Thromb Haemost 2019; 119(01): 140-148
DOI: 10.1055/s-0038-1676522
Stroke, Systemic or Venous Thromboembolism
Georg Thieme Verlag KG Stuttgart · New York

The Prognostic Value of Renal Function in Acute Pulmonary Embolism—A Multi-Centre Cohort Study

Maciej Kostrubiec
1  Department of Internal Medicine & Cardiology, Medical University of Warsaw, Warsaw, Poland
,
Magdalena Pływaczewska
1  Department of Internal Medicine & Cardiology, Medical University of Warsaw, Warsaw, Poland
,
David Jiménez
2  Respiratory Department and Medicine Department, Ramón y Cajal Hospital, IRYCIS and Alcalá de Henares University, Madrid, Spain
,
Mareike Lankeit
3  Clinic of Cardiology and Pneumology, Heart Center, University Medical Center Göttingen, Germany
4  Department of Internal Medicine and Cardiology, Campus Virchow Klinikum (CVK), Charité – University Medicine Berlin, Berlin, Germany
5  Center for Thrombosis and Hemostasis, Johannes Gutenberg University of Mainz, Mainz, Germany
,
Michał Ciurzynski
1  Department of Internal Medicine & Cardiology, Medical University of Warsaw, Warsaw, Poland
,
Stavros Konstantinides
5  Center for Thrombosis and Hemostasis, Johannes Gutenberg University of Mainz, Mainz, Germany
,
Piotr Pruszczyk
1  Department of Internal Medicine & Cardiology, Medical University of Warsaw, Warsaw, Poland
› Author Affiliations
Further Information

Publication History

09 August 2018

25 October 2018

Publication Date:
31 December 2018 (online)

Abstract

Background Haemodynamic alterations caused by acute pulmonary embolism (PE) may affect multi-organ function including kidneys. This multi-centre, multinational cohort study aimed to validate the prognostic significance of estimated glomerular filtration rate (eGFR) and its potential additive value to the current PE risk assessment algorithms.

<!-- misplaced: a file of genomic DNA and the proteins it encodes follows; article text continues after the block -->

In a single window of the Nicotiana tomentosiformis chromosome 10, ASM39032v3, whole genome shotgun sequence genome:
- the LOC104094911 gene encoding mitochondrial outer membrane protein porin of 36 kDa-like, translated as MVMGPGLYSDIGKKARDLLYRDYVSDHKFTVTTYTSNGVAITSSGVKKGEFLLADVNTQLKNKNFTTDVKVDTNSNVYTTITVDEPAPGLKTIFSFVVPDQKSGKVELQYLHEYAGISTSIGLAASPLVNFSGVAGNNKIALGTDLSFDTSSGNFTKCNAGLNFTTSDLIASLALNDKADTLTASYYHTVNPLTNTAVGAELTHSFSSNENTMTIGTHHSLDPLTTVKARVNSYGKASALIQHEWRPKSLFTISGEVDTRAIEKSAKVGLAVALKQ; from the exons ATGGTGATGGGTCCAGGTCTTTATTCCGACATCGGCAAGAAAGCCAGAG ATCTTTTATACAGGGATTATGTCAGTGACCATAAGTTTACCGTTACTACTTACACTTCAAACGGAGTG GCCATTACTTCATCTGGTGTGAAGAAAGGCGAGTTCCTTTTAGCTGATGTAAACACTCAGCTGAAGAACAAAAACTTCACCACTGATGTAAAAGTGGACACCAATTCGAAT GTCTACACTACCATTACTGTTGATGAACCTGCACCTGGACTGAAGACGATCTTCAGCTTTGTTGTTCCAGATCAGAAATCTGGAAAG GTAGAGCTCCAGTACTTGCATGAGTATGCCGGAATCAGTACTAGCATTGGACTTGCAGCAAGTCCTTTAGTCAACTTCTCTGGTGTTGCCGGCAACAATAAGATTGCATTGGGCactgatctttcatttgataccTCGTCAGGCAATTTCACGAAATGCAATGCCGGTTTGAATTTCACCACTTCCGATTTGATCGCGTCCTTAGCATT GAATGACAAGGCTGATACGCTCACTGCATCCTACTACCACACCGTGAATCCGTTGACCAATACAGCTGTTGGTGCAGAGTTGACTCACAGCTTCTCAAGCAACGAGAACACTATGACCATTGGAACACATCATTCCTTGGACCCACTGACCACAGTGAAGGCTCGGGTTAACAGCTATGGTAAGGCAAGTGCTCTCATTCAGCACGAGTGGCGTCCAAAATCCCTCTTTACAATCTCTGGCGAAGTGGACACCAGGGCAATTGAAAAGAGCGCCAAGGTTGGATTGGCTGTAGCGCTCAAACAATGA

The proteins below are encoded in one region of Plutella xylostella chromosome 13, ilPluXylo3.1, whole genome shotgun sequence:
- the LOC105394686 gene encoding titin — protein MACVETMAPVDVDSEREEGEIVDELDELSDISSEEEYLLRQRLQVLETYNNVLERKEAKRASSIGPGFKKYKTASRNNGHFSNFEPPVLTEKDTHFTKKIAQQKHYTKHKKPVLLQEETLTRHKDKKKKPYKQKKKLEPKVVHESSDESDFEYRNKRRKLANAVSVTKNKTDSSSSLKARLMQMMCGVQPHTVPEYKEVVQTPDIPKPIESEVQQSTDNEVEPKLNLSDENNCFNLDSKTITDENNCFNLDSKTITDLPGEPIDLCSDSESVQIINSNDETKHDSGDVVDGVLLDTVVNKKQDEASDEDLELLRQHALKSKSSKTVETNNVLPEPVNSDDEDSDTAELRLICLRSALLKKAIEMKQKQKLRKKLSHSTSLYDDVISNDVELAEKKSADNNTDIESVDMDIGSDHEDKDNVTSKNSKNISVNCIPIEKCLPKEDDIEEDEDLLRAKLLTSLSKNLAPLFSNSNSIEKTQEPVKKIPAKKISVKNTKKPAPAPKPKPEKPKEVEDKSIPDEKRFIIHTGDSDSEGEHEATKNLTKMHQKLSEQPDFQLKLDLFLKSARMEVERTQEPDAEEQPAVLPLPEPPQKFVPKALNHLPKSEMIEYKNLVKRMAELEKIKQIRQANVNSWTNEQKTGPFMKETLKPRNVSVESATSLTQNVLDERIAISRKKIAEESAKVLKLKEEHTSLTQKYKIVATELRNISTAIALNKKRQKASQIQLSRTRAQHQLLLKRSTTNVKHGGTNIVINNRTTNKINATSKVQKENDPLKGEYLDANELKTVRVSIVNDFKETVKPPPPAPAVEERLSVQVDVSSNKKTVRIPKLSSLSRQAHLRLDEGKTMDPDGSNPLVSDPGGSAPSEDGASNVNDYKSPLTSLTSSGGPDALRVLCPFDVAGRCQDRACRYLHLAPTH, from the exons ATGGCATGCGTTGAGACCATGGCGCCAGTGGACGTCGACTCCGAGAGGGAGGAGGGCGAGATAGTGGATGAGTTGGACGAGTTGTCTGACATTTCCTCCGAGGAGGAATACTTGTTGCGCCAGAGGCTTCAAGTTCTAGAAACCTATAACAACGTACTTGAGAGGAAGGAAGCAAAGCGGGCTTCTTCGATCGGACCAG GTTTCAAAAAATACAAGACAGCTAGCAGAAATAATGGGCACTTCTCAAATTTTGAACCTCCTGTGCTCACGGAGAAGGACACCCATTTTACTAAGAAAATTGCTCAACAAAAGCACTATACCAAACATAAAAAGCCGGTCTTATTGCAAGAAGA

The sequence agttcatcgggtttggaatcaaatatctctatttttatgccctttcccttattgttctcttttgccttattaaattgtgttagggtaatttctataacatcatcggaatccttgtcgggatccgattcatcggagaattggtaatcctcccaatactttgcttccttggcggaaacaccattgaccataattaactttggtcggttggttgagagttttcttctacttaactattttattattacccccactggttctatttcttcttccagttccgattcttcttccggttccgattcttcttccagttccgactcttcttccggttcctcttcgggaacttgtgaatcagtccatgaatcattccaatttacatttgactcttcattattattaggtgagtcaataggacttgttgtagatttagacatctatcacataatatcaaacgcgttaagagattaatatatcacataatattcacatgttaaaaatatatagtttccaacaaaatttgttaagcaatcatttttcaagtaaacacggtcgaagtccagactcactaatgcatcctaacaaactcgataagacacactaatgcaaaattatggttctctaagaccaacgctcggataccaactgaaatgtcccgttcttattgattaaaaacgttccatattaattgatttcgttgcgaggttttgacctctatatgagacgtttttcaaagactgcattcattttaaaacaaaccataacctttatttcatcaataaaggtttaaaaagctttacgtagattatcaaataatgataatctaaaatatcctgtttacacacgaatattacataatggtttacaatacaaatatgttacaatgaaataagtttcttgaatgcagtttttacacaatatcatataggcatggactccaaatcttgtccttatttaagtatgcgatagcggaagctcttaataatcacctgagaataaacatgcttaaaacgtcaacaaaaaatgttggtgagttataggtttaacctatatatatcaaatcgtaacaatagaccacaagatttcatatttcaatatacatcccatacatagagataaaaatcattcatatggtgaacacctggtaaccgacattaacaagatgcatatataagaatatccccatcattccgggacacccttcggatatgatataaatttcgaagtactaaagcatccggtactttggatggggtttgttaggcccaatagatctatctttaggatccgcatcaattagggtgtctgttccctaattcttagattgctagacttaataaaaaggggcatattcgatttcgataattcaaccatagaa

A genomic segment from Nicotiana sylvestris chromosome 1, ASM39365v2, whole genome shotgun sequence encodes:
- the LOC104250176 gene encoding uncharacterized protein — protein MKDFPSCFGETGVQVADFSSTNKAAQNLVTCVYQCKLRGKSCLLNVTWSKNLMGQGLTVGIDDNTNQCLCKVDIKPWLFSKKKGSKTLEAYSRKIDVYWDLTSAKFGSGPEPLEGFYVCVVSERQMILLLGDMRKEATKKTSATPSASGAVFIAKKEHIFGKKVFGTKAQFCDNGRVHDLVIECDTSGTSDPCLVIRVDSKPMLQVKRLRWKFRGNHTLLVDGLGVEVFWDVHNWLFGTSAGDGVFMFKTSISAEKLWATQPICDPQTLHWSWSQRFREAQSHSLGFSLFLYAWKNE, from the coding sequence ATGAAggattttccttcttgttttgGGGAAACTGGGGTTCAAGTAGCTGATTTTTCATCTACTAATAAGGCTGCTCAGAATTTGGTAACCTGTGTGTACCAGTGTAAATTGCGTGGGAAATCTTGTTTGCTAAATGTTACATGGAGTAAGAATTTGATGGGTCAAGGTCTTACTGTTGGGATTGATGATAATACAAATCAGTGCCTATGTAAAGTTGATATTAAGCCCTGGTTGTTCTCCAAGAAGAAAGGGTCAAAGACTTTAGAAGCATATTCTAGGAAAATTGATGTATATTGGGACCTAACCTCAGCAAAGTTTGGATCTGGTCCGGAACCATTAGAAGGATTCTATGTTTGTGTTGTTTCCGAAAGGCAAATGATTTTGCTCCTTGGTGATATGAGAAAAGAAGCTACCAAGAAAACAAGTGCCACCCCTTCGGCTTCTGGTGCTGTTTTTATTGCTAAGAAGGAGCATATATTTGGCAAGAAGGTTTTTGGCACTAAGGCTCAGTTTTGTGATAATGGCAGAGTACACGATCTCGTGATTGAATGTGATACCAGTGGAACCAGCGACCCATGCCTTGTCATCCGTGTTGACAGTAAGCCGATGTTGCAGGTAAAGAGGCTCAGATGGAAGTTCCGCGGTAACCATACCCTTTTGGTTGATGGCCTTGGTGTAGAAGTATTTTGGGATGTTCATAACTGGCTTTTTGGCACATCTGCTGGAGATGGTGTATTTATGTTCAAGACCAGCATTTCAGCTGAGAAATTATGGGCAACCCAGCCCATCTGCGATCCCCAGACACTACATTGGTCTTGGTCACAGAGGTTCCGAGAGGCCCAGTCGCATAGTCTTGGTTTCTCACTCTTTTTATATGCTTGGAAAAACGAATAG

Methods The post hoc analysis of pooled prospective cohort studies: 2,845 consecutive patients (1,424 M/1,421 F, 66 ± 17 years) with confirmed acute PE and followed up for 180 days. We tested prognostic value of pre-specified eGFR level ≤60 mL/min/1.73 m2 calculated on admission according to the Modification of Diet in Renal Disease study equation. The primary outcome was all-cause 30-day mortality; the secondary outcomes were PE-related mortality, 180-day all-cause mortality, bleeding and composite outcome (PE-related death, thrombolysis or embolectomy).

Results Two hundred and twenty-three patients (8%; 95% confidence interval [CI]: 7–9%) died within the first 30 days after the diagnosis. The eGFR on admission was significantly lower in non-survivors than in survivors (64 ± 34 vs. 75 ± 3 mL/min/1.73 m2, p < 0.0001). Independent predictors for a fatal outcome included: cancer, systolic blood pressure, older age, hypoxia, eGFR, heart rate and coronary artery disease. The eGFR of ≤60 mL/min/1.73 m2 independently predicted all-cause mortality (hazard ratio: 2.3; 95% CI: 1.7–3.0, p < 0.0001), PE-related outcome and clinically relevant bleedings (odds ratio: 0.90 per 10 mL/min/1.73 m2, 95% CI: 0.85–0.95, p = 0.0002). The eGFR assessment significantly improved prognostic models proposed by European guidelines with net re-classification improvement of 0.42 (p < 0.0001).

Conclusion The eGFR of ≤60 mL/min/1.73 m2 not only independently predicted higher 30- and 180-day all-cause mortality and bleeding events, but when added to the current European Society of Cardiology risk stratification algorithm improved identification of both low- and high-risk patients. Therefore, eGFR calculation should be implemented in the risk assessment of acute PE.

Supplementary Material